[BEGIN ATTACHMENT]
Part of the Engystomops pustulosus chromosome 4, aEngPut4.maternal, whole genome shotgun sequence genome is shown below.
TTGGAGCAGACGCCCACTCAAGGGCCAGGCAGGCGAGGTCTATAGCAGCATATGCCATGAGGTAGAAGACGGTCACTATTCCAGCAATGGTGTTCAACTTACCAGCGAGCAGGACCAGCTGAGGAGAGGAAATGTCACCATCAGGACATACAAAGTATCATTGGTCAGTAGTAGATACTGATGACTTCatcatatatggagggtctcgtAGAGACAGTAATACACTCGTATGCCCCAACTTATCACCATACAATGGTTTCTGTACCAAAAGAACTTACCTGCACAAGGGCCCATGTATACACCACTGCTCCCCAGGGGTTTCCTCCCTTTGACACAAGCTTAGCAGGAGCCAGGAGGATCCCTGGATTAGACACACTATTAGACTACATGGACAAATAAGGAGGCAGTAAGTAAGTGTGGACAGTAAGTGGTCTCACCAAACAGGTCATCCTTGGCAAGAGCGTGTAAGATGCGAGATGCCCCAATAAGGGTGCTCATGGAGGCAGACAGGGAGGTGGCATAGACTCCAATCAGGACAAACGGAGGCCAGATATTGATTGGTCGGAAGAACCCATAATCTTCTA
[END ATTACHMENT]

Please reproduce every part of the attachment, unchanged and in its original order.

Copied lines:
Part of the Engystomops pustulosus chromosome 4, aEngPut4.maternal, whole genome shotgun sequence genome is shown below.
TTGGAGCAGACGCCCACTCAAGGGCCAGGCAGGCGAGGTCTATAGCAGCATATGCCATGAGGTAGAAGACGGTCACTATTCCAGCAATGGTGTTCAACTTACCAGCGAGCAGGACCAGCTGAGGAGAGGAAATGTCACCATCAGGACATACAAAGTATCATTGGTCAGTAGTAGATACTGATGACTTCatcatatatggagggtctcgtAGAGACAGTAATACACTCGTATGCCCCAACTTATCACCATACAATGGTTTCTGTACCAAAAGAACTTACCTGCACAAGGGCCCATGTATACACCACTGCTCCCCAGGGGTTTCCTCCCTTTGACACAAGCTTAGCAGGAGCCAGGAGGATCCCTGGATTAGACACACTATTAGACTACATGGACAAATAAGGAGGCAGTAAGTAAGTGTGGACAGTAAGTGGTCTCACCAAACAGGTCATCCTTGGCAAGAGCGTGTAAGATGCGAGATGCCCCAATAAGGGTGCTCATGGAGGCAGACAGGGAGGTGGCATAGACTCCAATCAGGACAAACGGAGGCCAGATATTGATTGGTCGGAAGAACCCATAATCTTCTA